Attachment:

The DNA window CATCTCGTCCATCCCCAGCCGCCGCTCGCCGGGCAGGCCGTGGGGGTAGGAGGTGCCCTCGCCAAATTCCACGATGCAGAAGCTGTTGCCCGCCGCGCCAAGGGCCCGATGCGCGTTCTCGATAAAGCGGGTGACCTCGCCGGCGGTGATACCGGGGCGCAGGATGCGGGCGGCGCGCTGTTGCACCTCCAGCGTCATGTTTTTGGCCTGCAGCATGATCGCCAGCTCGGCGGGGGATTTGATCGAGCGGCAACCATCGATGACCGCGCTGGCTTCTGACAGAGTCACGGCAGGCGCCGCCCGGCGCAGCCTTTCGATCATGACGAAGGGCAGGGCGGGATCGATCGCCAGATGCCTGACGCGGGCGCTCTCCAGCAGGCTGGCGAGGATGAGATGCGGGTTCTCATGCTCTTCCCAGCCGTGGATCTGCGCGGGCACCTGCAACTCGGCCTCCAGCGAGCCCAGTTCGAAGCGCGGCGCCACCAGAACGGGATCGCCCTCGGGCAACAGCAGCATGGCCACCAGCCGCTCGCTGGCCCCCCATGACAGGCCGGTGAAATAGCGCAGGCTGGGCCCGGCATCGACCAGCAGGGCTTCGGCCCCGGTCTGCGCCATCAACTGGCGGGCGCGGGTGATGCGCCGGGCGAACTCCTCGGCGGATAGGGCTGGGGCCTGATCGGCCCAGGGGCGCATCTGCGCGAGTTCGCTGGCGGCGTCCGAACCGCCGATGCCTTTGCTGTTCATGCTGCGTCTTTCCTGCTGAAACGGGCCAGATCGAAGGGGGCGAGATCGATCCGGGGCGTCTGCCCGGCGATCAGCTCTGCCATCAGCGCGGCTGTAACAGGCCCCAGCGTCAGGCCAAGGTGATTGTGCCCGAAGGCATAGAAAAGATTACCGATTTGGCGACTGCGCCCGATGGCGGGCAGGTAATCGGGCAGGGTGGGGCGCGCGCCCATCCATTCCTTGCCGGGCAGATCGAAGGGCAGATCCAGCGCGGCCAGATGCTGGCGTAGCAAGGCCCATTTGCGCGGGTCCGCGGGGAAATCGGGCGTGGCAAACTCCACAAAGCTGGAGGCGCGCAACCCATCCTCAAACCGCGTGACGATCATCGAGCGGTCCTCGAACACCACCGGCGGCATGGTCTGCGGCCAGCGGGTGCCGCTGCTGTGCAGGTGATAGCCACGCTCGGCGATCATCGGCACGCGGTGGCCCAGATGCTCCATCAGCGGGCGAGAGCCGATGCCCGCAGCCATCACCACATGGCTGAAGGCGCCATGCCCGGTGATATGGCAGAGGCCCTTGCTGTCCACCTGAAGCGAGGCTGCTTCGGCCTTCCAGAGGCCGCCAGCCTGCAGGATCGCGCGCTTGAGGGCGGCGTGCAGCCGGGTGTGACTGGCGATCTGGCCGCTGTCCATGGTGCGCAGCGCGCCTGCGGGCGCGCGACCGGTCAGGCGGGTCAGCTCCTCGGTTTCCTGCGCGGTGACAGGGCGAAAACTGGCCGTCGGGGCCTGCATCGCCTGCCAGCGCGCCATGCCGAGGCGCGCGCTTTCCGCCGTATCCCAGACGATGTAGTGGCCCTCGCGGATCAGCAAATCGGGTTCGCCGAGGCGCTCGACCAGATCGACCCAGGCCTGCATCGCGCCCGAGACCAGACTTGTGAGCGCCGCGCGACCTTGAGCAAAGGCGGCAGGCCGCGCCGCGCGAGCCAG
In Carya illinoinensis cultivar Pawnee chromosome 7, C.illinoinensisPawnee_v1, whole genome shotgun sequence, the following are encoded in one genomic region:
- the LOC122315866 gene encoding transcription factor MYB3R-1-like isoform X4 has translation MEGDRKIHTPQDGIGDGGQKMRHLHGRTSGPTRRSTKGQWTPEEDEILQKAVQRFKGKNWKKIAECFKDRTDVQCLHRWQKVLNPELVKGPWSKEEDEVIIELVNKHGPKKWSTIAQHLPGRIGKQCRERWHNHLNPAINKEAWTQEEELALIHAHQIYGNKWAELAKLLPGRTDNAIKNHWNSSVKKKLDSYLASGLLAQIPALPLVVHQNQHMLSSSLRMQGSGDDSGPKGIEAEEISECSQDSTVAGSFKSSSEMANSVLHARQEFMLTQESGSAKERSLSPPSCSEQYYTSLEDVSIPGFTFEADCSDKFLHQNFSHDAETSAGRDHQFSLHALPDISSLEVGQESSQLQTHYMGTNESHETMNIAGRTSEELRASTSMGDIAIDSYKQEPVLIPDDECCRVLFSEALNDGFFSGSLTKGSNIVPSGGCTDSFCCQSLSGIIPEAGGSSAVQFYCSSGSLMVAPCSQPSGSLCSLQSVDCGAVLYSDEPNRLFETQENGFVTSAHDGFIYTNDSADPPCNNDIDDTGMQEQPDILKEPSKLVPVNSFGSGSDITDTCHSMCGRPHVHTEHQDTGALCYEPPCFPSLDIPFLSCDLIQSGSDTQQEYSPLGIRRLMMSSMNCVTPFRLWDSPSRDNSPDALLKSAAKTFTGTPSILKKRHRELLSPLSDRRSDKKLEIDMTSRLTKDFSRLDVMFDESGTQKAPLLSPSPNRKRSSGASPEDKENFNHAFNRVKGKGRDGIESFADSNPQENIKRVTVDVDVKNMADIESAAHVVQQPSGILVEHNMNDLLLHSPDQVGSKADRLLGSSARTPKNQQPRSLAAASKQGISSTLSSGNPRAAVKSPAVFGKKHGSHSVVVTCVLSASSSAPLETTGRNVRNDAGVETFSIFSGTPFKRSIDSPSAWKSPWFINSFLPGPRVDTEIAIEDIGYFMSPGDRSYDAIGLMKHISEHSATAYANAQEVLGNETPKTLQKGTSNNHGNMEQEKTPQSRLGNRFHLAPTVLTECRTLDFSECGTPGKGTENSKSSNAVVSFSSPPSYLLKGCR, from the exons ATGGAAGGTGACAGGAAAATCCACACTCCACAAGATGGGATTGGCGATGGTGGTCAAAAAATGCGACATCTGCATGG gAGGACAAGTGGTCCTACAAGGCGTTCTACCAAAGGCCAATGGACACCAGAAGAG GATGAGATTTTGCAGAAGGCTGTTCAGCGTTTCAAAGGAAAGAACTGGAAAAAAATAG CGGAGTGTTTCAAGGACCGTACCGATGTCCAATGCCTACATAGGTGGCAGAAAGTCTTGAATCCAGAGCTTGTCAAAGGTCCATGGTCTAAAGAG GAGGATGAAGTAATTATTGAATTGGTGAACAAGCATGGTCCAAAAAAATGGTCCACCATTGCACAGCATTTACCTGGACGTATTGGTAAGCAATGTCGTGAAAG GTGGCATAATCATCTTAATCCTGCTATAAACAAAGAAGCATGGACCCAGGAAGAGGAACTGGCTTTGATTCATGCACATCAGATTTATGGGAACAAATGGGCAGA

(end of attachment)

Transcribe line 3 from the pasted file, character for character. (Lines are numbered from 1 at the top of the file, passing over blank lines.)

- the LOC122315866 gene encoding transcription factor MYB3R-1-like isoform X4 has translation MEGDRKIHTPQDGIGDGGQKMRHLHGRTSGPTRRSTKGQWTPEEDEILQKAVQRFKGKNWKKIAECFKDRTDVQCLHRWQKVLNPELVKGPWSKEEDEVIIELVNKHGPKKWSTIAQHLPGRIGKQCRERWHNHLNPAINKEAWTQEEELALIHAHQIYGNKWAELAKLLPGRTDNAIKNHWNSSVKKKLDSYLASGLLAQIPALPLVVHQNQHMLSSSLRMQGSGDDSGPKGIEAEEISECSQDSTVAGSFKSSSEMANSVLHARQEFMLTQESGSAKERSLSPPSCSEQYYTSLEDVSIPGFTFEADCSDKFLHQNFSHDAETSAGRDHQFSLHALPDISSLEVGQESSQLQTHYMGTNESHETMNIAGRTSEELRASTSMGDIAIDSYKQEPVLIPDDECCRVLFSEALNDGFFSGSLTKGSNIVPSGGCTDSFCCQSLSGIIPEAGGSSAVQFYCSSGSLMVAPCSQPSGSLCSLQSVDCGAVLYSDEPNRLFETQENGFVTSAHDGFIYTNDSADPPCNNDIDDTGMQEQPDILKEPSKLVPVNSFGSGSDITDTCHSMCGRPHVHTEHQDTGALCYEPPCFPSLDIPFLSCDLIQSGSDTQQEYSPLGIRRLMMSSMNCVTPFRLWDSPSRDNSPDALLKSAAKTFTGTPSILKKRHRELLSPLSDRRSDKKLEIDMTSRLTKDFSRLDVMFDESGTQKAPLLSPSPNRKRSSGASPEDKENFNHAFNRVKGKGRDGIESFADSNPQENIKRVTVDVDVKNMADIESAAHVVQQPSGILVEHNMNDLLLHSPDQVGSKADRLLGSSARTPKNQQPRSLAAASKQGISSTLSSGNPRAAVKSPAVFGKKHGSHSVVVTCVLSASSSAPLETTGRNVRNDAGVETFSIFSGTPFKRSIDSPSAWKSPWFINSFLPGPRVDTEIAIEDIGYFMSPGDRSYDAIGLMKHISEHSATAYANAQEVLGNETPKTLQKGTSNNHGNMEQEKTPQSRLGNRFHLAPTVLTECRTLDFSECGTPGKGTENSKSSNAVVSFSSPPSYLLKGCR, from the exons ATGGAAGGTGACAGGAAAATCCACACTCCACAAGATGGGATTGGCGATGGTGGTCAAAAAATGCGACATCTGCATGG gAGGACAAGTGGTCCTACAAGGCGTTCTACCAAAGGCCAATGGACACCAGAAGAG GATGAGATTTTGCAGAAGGCTGTTCAGCGTTTCAAAGGAAAGAACTGGAAAAAAATAG CGGAGTGTTTCAAGGACCGTACCGATGTCCAATGCCTACATAGGTGGCAGAAAGTCTTGAATCCAGAGCTTGTCAAAGGTCCATGGTCTAAAGAG GAGGATGAAGTAATTATTGAATTGGTGAACAAGCATGGTCCAAAAAAATGGTCCACCATTGCACAGCATTTACCTGGACGTATTGGTAAGCAATGTCGTGAAAG GTGGCATAATCATCTTAATCCTGCTATAAACAAAGAAGCATGGACCCAGGAAGAGGAACTGGCTTTGATTCATGCACATCAGATTTATGGGAACAAATGGGCAGA